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Americus Goes Global with Georgia Wood

It may be an unusual business in a suprising location, however, Jae Lee, native South Korean, founder and CEO of Georgia Chopsticks, LLC thinks that Americus, Georgia, just happens to be the perfect place for his business. 


With the demand for wood products in Asia at an all time high and a lack of wood supply, Lee determined that there is a new market for chopstick manufacturing in the U.S. Most chopstick manufacturers in China use wood from the Poplar tree to supply the need for approximately 63 billion chopsticks a day. In order to help meet this demand, Lee decided that it is more economical to make unfinished chopsticks that are then shipped to China and sold wholesale to companies that finish and package the product in order to sell it to stores and resturants. 


"I just sat down and thought outside the box," Lee said. "There is currently a huge market in the southeastern U.S. for simi-unfinished products; of course, outside of the normal domestic housing market that Georgia is so accustomed."


The main struggle of getting the business started was to find an abundance of wood that is similar to Poplar which has been used in China for years. 


According to Lee, Georgia's Sweetgum tree, more commonly known for its thorny seedpod, is the best wood for chopsticks due to its perfect pliability - it is not too hard but not too soft. Currrently, Oakcrest Lumber, Inc. of Buena Vista, Ga, supplies a combination of Sweetgum and Poplar logs to Georgia Chopsticks on a daily basis. 


The logs from Oakcrest are shipped in 16-24 foot lengths which are then cut down to 18 inches long and no more than 18 inches in diameter at the factory in Americus. The shortened logs are then pressed into a veneer that is fed into the cutting machines that roughly cut out the chopstick shape. 


From the cutting machine the chopsticks move down a conveyer belt where they are sorted by quality control and moved to the drying bin. Lee designed this bin which is patterned after similar bins used to dry peanuts. After being checked once more for quality, the chopsticks are packaged and prepared to ship by truck to Savannah, where they are shipped by sea to China. 


Georgia Chopsticks currently averages about four million chopsticks per day. A log that is ten inches in diameter and 18 inches long can produce approximately 2400 chopsticks. So, the facility uses 128 - 24 foot logs per day.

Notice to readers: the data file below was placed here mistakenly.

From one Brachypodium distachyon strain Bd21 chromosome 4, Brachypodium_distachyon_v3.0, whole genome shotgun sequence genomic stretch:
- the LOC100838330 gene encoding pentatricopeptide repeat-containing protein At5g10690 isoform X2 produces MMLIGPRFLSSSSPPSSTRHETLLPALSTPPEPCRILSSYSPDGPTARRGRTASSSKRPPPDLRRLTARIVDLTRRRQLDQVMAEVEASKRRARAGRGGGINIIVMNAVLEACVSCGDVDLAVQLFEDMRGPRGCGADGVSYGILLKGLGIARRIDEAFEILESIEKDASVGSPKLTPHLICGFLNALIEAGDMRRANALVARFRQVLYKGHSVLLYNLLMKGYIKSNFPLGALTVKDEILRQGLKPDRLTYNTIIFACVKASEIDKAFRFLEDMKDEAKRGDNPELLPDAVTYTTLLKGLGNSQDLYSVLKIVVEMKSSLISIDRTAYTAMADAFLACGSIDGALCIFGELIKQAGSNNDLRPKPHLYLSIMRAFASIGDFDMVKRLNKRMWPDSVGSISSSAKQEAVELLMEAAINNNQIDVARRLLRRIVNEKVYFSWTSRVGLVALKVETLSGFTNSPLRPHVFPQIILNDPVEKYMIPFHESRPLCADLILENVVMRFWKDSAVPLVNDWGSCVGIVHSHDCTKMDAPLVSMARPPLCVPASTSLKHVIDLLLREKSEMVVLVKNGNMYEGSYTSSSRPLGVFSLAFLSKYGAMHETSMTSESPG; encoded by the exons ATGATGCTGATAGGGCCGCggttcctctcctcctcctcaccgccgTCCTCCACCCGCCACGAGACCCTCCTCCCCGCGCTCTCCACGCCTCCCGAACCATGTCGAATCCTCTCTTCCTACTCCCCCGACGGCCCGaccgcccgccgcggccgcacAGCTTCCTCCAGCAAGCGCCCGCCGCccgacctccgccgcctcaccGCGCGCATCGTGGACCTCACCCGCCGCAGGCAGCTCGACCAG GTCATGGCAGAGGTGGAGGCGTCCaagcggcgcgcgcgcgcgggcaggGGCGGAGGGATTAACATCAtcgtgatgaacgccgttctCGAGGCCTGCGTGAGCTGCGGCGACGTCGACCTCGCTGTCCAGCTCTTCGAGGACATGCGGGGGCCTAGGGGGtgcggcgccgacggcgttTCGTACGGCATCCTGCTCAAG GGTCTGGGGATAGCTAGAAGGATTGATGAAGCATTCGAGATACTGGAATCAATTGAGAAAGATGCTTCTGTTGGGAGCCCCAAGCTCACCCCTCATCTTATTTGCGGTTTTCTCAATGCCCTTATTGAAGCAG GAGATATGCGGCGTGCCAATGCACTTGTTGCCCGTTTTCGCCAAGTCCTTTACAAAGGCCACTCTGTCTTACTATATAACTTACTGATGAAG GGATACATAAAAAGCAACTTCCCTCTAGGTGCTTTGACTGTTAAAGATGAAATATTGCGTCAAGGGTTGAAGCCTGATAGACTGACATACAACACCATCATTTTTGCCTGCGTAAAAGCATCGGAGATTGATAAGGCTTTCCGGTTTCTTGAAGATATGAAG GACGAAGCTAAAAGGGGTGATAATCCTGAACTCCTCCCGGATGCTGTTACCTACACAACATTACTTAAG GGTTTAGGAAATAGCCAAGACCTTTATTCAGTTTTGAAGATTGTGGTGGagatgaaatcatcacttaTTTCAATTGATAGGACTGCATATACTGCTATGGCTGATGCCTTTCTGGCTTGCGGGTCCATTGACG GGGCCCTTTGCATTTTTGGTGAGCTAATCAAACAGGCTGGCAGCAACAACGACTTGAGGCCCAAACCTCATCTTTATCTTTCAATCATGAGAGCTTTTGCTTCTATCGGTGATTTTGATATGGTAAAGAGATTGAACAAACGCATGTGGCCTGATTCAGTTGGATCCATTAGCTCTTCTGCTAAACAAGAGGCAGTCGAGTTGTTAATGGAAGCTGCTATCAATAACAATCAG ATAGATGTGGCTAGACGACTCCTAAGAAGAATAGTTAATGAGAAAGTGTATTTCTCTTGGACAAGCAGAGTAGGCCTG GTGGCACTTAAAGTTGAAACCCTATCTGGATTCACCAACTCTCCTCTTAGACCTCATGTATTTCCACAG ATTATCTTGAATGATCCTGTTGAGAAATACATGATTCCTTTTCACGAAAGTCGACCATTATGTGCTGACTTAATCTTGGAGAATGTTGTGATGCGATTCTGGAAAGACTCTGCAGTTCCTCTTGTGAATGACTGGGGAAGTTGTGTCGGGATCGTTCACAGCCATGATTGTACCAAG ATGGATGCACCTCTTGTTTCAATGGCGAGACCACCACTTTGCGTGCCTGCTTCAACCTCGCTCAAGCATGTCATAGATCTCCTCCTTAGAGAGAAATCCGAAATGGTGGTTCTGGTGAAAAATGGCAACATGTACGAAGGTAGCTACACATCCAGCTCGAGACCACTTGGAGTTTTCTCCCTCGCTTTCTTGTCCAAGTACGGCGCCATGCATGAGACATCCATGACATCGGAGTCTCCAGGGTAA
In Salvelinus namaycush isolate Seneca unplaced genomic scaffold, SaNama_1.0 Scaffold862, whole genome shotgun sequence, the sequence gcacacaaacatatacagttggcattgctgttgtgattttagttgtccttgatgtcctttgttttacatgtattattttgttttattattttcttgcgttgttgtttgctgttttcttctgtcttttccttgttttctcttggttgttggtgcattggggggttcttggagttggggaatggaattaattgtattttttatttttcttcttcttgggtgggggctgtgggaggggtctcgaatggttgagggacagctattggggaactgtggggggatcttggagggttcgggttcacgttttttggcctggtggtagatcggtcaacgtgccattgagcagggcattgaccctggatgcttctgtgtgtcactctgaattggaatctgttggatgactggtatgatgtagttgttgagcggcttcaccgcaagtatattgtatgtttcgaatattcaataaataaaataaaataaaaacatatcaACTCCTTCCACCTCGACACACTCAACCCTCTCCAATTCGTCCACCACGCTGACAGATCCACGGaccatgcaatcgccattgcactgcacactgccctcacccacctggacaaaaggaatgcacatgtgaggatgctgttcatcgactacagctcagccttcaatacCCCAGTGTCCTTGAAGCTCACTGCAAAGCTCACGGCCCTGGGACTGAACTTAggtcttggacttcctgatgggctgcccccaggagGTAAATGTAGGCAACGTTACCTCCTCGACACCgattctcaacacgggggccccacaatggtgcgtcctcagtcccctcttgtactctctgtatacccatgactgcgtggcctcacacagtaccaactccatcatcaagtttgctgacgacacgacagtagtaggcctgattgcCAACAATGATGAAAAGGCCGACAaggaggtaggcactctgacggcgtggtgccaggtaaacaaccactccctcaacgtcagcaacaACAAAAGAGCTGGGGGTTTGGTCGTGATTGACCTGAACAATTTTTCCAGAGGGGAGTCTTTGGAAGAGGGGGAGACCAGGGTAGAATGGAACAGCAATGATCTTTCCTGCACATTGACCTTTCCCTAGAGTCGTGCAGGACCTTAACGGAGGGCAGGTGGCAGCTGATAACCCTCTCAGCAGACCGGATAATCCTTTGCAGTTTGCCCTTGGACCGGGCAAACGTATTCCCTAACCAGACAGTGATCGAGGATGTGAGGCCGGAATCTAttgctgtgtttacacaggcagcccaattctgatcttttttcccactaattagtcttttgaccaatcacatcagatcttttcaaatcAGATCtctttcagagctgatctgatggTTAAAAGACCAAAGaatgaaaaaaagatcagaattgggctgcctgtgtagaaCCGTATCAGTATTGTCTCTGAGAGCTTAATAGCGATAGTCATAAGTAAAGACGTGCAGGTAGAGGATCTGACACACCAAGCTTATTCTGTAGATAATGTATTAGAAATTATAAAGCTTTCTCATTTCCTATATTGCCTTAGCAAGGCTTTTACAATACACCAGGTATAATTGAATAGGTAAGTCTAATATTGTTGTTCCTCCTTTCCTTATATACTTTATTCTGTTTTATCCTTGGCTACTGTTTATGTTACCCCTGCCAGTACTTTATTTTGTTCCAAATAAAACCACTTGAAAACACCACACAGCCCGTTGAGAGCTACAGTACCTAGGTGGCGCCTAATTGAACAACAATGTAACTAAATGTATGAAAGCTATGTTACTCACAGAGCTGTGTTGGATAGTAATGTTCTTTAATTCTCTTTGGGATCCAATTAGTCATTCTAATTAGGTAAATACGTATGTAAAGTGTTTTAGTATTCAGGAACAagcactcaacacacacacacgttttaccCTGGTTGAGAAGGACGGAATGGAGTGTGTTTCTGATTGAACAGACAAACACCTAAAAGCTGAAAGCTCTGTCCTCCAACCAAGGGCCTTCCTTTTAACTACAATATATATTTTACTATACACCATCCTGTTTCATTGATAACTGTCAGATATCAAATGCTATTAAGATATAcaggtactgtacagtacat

According to Lee, Americus is not just the perfect location for wood; it is a great location for potential employees. 


According to the  Americus & Sumter Payroll Development Authority (ASPDA), of the 17,013 people who live in Americus, 12 percent are unemployed. Currently, Georgia Chopsticks has 81 full time employees that work one of the two ten-hour shifts at the facility which is open 24 hours per day. By the end of the year, Lee hopes to employ up to 150 full time employees. At full production he plans to have approximately 400 full time employees. 


"Americus is ideal because of the unemployed." Lee said. "It has been very easy to find new employees who are willing to work." 


Lee predicts that the current lack of suppy of wood in China will result in future markets for related products such as toothpicks, popsicle sticks and matches. Also, with the expansion of his company and others, a new market could develop from the waste of these products. 


Georgia Chopsticks averages a 30-40 percent waste, which, after aexpansion and increase in waste, will allow them to sell the scrap wood to biomass and paper industries. 


David Garriga, executive director of ASPDA, is very optimistic about the future of Georgia Chopsticks. "This is a very unique and beneficial opportunity for our area that has been through some tough economic times," Garriga said. "It is not very often that a rural community such as Americus can provide a staple to an economic superpower such as China. Hopefully, future markets in timber and agriculture will lead us out of this." 


There is no doubt that the establishment of this industry in Georgia is a sign of a birth of new markets that have previously not been available to landowners and forest related businesses. Hopefully, this new global demand for wood will offer struggling businesses a great opportunity to excel and thrive through the economic turmoil of late.  

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